I'd like a full mass for Alec.
It's what he would have wanted.
Of course, I assumed as much.
We'll convert Mum in the end, won't we, boys? Hope you like it strong.
- Will you pass the sugar, please, Gordon? - Thank you.
- A slice of cake? - Thank you.
Please.
Any thoughts on the service? Hymns? I Vow to Thee, My Country.
Dad was very patriotic.
He always used to make us stand for the national anthem.
I was wondering if I might say a few words about my father's work.
Well, he worked in the Foreign Office, as well as his writing of course.
21 published novels.
Gosh.
How on earth did he come up with so many plots? The amount of work he must have put in conjuring it all up.
No, the stories just kind of fell out of him.
Um, excuse me a moment.
Hello.
How can I help you? Dennis Wilson.
My mother sent me.
You see? My marriage certificate.
Well, he's changed his name, his date of birth.
Well, it must have been part of his work.
As a clerk in the Foreign Office? Look, as I tried to tell your mother, I married Alec in 1941.
He showed me his decree absolute.
But there was no divorce.
- Of course there was.
- No.
He's been living with me for the last 20 years.
What did you think he was doing? Working, living in digs.
Dad said "Dad said".
You hardly knew him! I did.
We did.
He sent money, visited, never missed a birthday.
I'm sorry, what right do you have coming here? He lived with us, he loved us.
Why won't you just leave me alone? We need his body, Mrs Wilson.
For the funeral.
No, but I've arranged a mass, in the local church, in Ealing, that's what he wanted.
No, no, my mother has arranged a burial service in Southsea.
On Friday.
No, but I'm his wife.
And so is my mother.
No, she's not, she's deluding herself.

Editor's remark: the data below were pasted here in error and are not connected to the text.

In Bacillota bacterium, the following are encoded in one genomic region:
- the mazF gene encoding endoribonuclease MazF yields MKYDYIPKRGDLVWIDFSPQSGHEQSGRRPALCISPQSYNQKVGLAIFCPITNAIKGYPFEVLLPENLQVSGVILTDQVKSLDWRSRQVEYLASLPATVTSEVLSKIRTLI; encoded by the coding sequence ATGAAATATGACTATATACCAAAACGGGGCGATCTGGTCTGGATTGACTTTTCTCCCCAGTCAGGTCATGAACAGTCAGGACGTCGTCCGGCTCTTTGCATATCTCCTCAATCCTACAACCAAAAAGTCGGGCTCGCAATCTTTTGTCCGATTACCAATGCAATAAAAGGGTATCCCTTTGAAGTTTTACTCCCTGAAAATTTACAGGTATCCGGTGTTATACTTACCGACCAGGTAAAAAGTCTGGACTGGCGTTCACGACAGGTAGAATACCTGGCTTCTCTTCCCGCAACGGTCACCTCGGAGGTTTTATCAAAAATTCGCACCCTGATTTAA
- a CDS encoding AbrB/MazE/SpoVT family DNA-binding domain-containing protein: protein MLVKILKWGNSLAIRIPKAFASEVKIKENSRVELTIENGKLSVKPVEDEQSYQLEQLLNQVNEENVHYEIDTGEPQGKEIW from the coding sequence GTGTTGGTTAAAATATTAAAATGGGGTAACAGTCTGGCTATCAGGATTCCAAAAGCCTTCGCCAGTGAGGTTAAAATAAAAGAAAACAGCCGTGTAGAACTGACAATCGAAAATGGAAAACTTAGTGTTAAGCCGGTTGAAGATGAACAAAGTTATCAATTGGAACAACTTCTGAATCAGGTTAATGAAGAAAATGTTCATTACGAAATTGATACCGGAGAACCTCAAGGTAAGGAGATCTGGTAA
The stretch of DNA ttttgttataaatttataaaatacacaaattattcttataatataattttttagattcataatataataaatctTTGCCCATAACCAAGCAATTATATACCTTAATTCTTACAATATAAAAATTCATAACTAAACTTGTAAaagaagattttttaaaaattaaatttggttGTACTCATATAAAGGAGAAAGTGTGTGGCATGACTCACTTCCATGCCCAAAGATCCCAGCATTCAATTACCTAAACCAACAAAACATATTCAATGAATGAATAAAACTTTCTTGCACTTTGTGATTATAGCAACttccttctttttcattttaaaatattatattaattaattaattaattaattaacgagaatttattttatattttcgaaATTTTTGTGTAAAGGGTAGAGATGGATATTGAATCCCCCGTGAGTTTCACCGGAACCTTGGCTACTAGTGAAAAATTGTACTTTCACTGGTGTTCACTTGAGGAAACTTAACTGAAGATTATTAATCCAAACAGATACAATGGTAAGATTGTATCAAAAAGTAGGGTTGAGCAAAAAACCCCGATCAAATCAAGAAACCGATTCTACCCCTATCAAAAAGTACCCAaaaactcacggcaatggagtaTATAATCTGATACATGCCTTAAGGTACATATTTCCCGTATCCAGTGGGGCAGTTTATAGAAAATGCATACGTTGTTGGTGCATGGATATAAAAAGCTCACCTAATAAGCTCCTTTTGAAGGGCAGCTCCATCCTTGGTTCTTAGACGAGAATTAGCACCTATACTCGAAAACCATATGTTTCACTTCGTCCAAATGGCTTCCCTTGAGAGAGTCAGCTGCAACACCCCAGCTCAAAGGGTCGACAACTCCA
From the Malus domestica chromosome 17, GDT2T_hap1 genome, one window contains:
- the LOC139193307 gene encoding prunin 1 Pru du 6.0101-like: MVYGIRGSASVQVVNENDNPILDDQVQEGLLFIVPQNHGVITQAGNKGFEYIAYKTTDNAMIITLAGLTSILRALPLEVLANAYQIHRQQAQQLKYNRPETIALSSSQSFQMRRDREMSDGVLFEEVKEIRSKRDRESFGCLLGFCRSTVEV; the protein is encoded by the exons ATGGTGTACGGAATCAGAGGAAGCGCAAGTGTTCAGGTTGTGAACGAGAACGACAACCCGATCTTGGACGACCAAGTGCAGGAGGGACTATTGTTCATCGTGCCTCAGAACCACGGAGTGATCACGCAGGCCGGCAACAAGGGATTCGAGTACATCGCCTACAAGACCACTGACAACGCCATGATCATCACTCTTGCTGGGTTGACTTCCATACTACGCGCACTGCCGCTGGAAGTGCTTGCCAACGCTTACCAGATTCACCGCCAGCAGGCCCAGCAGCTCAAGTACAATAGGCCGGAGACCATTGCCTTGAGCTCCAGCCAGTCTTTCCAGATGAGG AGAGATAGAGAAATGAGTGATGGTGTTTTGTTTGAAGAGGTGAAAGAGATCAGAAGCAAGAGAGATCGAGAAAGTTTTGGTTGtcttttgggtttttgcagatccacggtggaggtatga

She'd know if she'd signed her own divorce papers, wouldn't she? Yes.
Yes.
Well, she did.
I have proof.
Bring us the papers then.
As soon as you possibly can.
You see what I am doing? They've asked me to go undercover.
Do you remember our intercepts from the Egyptian Embassy? Yes, of course.
Well, since you've left, they've become more sinister.
How? We're beginning to suspect there are traitors there, talking secretly to the Nazis.
There's a major battle planned at Alamein and we need to discover what's going on the ground as soon as possible.
And how do you fit into this? Because of my Arabic, they want me to go to Cairo.
But the Egyptians will never trust you You're right.
Unless I am given a motive for betrayal.
So we've decided.
The department's going to fire me.
On what, on what grounds? They'll just make something up, an arrest, a real stink.
It'll be very public.
You know how it works.
Ah, here he comes.
Here he comes.
- This is it, my love.
- Alec.
- Alec.
- It's all right No.
No.
Alec.
Major Wilson, I am arresting you for - wearing uniform under false pretences.
- Alec, please.
It's all right, I come in peace.
You come however I tell you.
Alec, please.
Take Gordon home, love.
Hey.
Hey, love, oh You look smart, Mum.
Back to work, I'm afraid.
I thought you could help me write my eulogy.
Yes, of course I can.
But later.
Erm, would you buy something for tea? Yeah.
Thank you, boys.
On this glorious December day, a month after the allied victory at El Alamein Why isn't he home? Eh? Where's Daddy? Go home, Mrs Wilson.
But the Alamein campaign is over, why isn't he back? Go home and wait for your husband.
Please, just tell me where he is.
Stop asking questions.
Now look at this, Gordon.
Candles! Oh! You're home! Hello, erm, yes, I'm looking for the divorce papers that dissolved this marriage.
Alexander and Gladys Wilson, married in 1919.
But there's no decree absolute attached.
Yes, exactly.
Where is it? If it's not here in our records, then Alexander and Gladys Wilson are still married.
All right, madam? Next, please.
No, but I know the parties involved, and they did divorce in 1940.